An entity will be considered a controlled foreign company where it is subject to more than 50% control by a parent company that is tax-resident in Malta and its associated enterprises, and the tax paid on its profits is less than half the tax that would have been paid had the income been subject to tax in Malta. This will not apply to CFCs with profits not larger than €750,000 and non-trading incomes not greater than €75,000, and to CFCs whose accounting profits amount to no more than 10% of their operating costs for the tax period.
 

Martin Everson

Offshore Consultant
Business Angel
Mentor Group
This does not shed any more light on your particular non-dom situation however. What is interesting from your link is the below.

"As part of the ATAD rules, as from 1 January, a change of residence of a company, or the movement of its assets or of its business to another territory will be treated as a taxable exit event."
 

jackfrost

Building Trust
Entrepreneur
Can anybody get anything out of this? Does it mean CFC rules continue to NOT apply in general when your annual turnover is less than 750k meaning Malta LTD + foreign holding + UBO in Malta is still 6/7th refunds and nothing changes?

Would the UBO on Malta be the "parent company with more than 50% control" of the foreign holding in this case?
 

jackfrost

Building Trust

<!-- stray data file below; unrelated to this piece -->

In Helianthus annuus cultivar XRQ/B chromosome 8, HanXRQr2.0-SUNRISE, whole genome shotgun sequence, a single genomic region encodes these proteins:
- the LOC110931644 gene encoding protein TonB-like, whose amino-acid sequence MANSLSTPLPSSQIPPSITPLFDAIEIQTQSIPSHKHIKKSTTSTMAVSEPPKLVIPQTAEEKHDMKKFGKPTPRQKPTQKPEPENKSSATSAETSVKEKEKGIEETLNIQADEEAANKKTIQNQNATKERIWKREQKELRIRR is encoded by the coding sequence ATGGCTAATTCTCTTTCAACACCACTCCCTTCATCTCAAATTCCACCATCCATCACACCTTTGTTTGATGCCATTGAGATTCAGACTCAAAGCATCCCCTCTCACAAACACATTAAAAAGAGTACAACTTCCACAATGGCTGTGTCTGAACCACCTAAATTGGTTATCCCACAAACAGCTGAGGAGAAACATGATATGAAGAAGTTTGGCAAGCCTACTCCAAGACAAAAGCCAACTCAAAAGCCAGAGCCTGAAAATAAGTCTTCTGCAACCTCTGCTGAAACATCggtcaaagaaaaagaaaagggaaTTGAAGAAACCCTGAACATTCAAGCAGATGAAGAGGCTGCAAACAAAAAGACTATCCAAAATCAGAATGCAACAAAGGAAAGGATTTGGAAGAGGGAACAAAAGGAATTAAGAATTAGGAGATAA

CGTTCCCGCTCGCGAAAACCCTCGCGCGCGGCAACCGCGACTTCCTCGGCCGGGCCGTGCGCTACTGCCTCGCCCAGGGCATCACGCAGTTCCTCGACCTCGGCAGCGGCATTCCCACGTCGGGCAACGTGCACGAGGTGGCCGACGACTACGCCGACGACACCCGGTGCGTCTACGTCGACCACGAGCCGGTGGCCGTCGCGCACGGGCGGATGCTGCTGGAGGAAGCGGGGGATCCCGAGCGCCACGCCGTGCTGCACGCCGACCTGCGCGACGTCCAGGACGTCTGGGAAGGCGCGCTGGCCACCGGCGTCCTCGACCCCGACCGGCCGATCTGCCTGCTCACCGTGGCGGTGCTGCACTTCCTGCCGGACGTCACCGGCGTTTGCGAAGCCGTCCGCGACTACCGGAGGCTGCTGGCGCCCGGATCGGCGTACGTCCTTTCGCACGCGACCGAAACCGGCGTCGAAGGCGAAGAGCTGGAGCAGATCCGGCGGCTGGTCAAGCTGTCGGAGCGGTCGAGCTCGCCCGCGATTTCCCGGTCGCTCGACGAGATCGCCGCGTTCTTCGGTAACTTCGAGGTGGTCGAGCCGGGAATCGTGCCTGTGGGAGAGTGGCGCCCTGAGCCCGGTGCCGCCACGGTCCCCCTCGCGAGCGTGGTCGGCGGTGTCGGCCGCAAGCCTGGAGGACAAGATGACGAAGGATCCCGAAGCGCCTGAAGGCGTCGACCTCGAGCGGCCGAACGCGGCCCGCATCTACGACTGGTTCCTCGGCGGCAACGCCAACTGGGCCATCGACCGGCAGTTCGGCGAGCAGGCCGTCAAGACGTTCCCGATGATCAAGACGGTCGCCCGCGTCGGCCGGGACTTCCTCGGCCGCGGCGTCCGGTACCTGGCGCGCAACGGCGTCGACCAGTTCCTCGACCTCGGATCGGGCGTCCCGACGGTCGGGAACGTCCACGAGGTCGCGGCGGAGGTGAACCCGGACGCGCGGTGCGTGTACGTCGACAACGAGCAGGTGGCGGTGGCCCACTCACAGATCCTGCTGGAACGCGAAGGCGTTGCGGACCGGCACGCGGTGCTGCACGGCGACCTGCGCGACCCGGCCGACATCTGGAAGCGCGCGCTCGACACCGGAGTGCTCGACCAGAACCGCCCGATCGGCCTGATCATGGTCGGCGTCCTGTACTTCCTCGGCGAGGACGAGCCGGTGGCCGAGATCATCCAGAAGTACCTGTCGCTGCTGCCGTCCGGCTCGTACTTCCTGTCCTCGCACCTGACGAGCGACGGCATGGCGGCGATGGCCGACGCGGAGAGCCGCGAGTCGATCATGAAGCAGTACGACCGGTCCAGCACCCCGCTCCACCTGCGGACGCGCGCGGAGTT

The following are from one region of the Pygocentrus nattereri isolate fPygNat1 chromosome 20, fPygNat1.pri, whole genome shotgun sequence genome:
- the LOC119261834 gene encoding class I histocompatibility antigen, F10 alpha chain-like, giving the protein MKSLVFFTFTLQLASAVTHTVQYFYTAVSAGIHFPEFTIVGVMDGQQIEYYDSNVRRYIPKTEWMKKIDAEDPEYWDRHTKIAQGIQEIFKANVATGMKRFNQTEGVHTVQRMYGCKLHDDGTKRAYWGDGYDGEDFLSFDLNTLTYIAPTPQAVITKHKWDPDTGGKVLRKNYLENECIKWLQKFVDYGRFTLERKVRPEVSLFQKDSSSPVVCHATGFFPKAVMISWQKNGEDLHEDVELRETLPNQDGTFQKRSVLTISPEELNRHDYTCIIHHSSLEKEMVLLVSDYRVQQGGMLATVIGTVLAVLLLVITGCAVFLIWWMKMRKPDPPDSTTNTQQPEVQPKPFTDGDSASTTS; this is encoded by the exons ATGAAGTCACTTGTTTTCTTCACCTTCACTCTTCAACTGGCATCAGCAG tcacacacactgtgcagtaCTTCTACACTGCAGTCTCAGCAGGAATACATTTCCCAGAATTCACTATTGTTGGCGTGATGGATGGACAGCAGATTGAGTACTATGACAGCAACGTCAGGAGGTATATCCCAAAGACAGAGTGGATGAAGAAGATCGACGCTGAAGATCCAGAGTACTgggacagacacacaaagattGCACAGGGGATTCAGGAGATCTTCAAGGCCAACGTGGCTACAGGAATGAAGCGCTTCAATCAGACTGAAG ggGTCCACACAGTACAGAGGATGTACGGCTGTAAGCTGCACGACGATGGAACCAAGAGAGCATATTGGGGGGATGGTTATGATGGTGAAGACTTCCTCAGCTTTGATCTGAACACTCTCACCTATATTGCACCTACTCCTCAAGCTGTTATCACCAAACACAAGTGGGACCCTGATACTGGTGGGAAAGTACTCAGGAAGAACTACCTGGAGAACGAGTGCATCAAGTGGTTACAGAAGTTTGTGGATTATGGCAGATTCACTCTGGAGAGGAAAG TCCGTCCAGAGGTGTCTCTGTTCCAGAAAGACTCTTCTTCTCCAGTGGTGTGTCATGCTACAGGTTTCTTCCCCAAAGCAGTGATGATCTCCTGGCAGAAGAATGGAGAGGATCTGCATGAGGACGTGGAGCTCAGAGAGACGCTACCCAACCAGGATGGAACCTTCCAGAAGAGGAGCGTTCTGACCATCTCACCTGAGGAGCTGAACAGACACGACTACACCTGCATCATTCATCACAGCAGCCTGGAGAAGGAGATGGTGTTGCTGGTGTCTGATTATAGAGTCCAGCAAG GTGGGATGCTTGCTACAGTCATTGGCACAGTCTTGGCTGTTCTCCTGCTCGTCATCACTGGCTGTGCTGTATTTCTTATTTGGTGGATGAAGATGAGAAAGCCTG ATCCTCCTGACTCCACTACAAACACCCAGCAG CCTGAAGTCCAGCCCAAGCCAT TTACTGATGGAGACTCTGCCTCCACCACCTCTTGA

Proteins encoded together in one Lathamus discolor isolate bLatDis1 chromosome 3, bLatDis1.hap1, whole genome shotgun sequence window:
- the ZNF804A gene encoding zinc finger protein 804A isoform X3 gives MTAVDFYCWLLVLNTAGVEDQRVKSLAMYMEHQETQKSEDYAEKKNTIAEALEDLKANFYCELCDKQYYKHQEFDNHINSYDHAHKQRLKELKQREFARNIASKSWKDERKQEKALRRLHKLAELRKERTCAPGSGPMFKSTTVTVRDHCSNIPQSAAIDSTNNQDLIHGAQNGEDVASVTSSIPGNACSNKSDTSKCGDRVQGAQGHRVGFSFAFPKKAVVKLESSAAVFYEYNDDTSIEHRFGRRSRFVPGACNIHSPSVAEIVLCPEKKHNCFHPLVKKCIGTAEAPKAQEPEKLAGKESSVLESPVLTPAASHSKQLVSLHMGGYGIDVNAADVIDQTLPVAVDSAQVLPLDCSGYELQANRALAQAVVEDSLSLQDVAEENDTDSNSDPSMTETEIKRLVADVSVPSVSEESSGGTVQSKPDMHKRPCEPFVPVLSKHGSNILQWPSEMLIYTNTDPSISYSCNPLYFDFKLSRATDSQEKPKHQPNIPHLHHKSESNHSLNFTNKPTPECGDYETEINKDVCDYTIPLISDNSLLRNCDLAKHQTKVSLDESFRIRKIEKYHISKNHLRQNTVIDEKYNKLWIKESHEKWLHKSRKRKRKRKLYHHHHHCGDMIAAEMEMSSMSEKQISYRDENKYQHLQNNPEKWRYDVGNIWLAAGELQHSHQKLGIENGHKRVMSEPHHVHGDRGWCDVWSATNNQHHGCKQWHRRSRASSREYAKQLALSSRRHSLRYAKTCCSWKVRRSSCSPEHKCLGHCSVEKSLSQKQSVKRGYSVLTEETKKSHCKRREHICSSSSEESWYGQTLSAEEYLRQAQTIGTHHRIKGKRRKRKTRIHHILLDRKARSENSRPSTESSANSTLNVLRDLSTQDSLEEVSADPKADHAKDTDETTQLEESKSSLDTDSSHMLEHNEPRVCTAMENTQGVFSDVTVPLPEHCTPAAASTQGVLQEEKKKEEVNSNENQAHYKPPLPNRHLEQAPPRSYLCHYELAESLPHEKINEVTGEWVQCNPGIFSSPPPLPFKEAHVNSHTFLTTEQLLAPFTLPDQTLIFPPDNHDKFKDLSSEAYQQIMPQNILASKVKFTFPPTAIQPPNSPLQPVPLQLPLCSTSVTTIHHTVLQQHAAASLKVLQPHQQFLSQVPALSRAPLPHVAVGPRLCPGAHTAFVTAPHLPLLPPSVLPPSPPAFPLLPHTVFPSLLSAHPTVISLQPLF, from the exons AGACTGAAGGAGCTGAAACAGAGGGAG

Entrepreneur
This does not shed any more light on your particular non-dom situation however. What is interesting from your link is the below.

"As part of the ATAD rules, as from 1 January, a change of residence of a company, or the movement of its assets or of its business to another territory will be treated as a taxable exit event."
Thought so. Although if you are only consulting and shutting down the company, opening up another within the EU (i read that shifting assets within the EU does not necessarily trigger those new atad exit taxations?) it is probably questionable what should be taxed?
 

Martin Everson

Offshore Consultant
Business Angel
Mentor Group
Although if you are only consulting and shutting down the company, opening up another within the EU (i read that shifting assets within the EU does not necessarily trigger those new atad exit taxations?) it is probably questionable what should be taxed?
Your link says in regards to doing that it just defers the tax.

"Where the country of the new residence of the taxpayer or of the new location of the assets is another EU Member State, the payment of the tax can be deferred."
 

jackfrost

Building Trust
Entrepreneur